Saturday, August 31, 2013

A Season of Change

I wish I were merely speaking of the approaching autumn, my favorite season, with the changes of weather and color in the trees, warm cozy firelit nights, new routines to settle into, maybe a new student or two.  But this is a change that will set me on a new path which I can't return from. I was diagnosed with cancer in June, and will be starting chemotherapy in a few weeks after my surgery heals.  It still seems surreal, and I am uncertain where my future in teaching will go.  I made the difficult decision of turning one of my students over to another teacher, but I know it will be the best for him. He was approaching a late intermediate stage, which I am not comfortable teaching beyond, so it would be time for him to journey on soon anyway.  I know the new teacher will be a good fit and she will be able to bring out his full potential. I am actually excited for him, tho I hate letting go of the plans I had for his year ahead. Another family that has two boys whom I teach ironically is also struggling with a diagnosis of cancer for their mother.  She is going thru chemo currently, so they are on hiatus.  I am left with a mixed lot of students from beginners to older ones who struggle practicing and being faithful to lessons. I think they will be flexible with my schedule, and a missed week here or there will probably not set them back greatly. I will give them the option of finding another teacher, but somehow, I think these 8 students will stick with me.  As long as being bald doesn't scare them too much...  I am hopeful that I will make it thru everything, and will come out with a remnant that I can still build a studio on. If God has other plans, then I will walk down that road when I come to it.  My posts may be farther between, or of a different nature now. But I still hope to provide some sort of firm foundation for my students, musically or otherwise.  So for now, off on my journey I must go.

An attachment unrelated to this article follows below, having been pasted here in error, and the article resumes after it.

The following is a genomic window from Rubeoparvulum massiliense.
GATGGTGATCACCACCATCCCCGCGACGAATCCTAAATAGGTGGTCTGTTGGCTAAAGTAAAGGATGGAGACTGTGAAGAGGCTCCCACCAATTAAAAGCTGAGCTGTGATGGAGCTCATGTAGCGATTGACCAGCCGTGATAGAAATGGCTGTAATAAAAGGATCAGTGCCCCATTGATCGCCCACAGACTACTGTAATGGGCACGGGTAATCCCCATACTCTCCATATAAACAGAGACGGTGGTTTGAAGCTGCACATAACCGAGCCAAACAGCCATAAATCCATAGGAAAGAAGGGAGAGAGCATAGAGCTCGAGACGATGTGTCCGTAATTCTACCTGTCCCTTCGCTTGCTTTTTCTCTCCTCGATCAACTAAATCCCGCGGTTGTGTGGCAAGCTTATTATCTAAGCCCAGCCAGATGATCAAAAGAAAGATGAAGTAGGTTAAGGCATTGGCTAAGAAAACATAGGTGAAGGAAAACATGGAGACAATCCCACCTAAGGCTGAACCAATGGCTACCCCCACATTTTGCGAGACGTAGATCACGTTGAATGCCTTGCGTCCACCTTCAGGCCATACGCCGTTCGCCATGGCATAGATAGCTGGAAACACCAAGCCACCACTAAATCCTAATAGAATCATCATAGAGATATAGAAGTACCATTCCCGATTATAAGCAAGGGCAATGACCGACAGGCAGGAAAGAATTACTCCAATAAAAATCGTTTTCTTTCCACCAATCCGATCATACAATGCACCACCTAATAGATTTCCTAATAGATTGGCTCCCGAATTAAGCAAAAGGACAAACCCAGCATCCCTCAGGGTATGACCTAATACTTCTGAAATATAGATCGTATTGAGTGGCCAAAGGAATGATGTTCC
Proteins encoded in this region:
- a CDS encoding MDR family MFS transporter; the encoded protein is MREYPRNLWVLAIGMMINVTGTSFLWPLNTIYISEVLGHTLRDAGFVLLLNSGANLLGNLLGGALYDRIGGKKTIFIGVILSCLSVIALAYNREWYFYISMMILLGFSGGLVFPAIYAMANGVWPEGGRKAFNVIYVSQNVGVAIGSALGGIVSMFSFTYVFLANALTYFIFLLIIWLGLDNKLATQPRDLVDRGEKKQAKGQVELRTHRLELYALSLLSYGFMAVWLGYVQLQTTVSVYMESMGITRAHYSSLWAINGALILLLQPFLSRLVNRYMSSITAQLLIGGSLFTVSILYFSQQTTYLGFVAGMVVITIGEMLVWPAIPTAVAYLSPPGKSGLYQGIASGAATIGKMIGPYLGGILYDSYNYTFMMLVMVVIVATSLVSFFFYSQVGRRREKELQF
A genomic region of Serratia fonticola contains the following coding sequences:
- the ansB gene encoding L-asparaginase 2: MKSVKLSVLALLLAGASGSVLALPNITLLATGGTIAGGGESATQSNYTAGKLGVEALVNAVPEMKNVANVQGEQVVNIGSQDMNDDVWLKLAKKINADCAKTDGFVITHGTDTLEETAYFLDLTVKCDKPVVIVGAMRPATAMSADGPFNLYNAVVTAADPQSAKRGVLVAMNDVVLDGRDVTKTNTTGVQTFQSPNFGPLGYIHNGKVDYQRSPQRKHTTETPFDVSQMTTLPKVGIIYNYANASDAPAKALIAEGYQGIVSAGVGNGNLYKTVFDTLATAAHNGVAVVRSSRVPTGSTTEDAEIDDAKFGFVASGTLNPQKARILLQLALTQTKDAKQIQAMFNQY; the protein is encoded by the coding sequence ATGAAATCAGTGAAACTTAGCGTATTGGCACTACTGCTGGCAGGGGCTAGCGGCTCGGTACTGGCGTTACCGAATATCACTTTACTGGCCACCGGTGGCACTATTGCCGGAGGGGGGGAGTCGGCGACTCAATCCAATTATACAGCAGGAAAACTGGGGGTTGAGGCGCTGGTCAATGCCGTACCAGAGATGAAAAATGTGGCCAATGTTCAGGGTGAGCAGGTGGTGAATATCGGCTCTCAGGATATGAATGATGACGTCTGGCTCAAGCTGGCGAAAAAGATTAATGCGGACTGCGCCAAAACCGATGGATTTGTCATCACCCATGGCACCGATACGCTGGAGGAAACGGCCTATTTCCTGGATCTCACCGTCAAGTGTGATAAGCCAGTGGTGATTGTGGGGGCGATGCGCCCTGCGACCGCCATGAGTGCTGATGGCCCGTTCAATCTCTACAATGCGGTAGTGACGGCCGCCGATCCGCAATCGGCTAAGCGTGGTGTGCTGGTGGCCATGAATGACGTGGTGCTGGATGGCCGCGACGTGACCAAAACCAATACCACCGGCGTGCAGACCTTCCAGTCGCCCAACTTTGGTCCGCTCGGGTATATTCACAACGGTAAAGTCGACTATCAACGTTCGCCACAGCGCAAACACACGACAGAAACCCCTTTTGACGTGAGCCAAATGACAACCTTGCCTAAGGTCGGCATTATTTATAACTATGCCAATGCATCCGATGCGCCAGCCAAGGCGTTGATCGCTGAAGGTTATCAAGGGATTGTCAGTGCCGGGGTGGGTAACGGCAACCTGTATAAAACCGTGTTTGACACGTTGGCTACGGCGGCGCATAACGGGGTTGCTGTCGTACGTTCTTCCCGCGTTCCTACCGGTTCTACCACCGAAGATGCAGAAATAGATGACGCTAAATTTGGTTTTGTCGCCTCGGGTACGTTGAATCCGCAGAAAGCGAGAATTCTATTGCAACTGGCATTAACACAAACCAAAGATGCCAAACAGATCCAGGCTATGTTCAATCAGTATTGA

Wednesday, June 26, 2013

Relatively Speaking

This is probably a no-brainer for most piano teachers, but sometimes my brain works more slowly than usual.  While explaining dynamics to a student this week, I simply correlated it to our speaking tones.

mp=talk softly
mf=normal talking
f=loud talking

It worked like a marvel, he played the whole piece with very good contrast.  I may even try to make a poster for my studio to help beginners learn the differences in dynamic expression. :)

Wednesday, April 24, 2013

You don't need to know that.....

...but isn't that wonderful that you do! While preparing for an annual syllabus exam, my student began demonstrating chord progressions in keys he wasn't required to know yet.  My first response was to tell him not to worry about them. Then I almost bit my tongue and began praising him for how well he applied what he knew about chord progressions and asked him to show me more that he had figured out.  I realized quickly I wasn't wasting precious review time, but rather he was showing me how well he was understanding the theory he had been taught.  While discernment does need to be applied, I hope I can stop myself again when a student wants to deviate from what I think is necessary at the time and encourage exploration of their interests and accomplishments!

Monday, March 11, 2013

Another Quote on Winning

Winning is for a moment, but becoming better lasts forever.

I heard that on a cooking competition I watch frequently on television.  The contestant wasn't discouraged that she didn't win, but rather looked for what she could gain from the experience to become a better chef.  I recently entered students into our local MTA's Bach Festival, which is competitive, each student receiving adjudicator's comments.  I tried to encourage them to enter the event, not to focus on winning, but to learn from the experience as they develop their skills.  The feedback gave positive reinforcement, and some new ways to try performing their pieces. I think there are often winners who take away less than the "loser" who grows.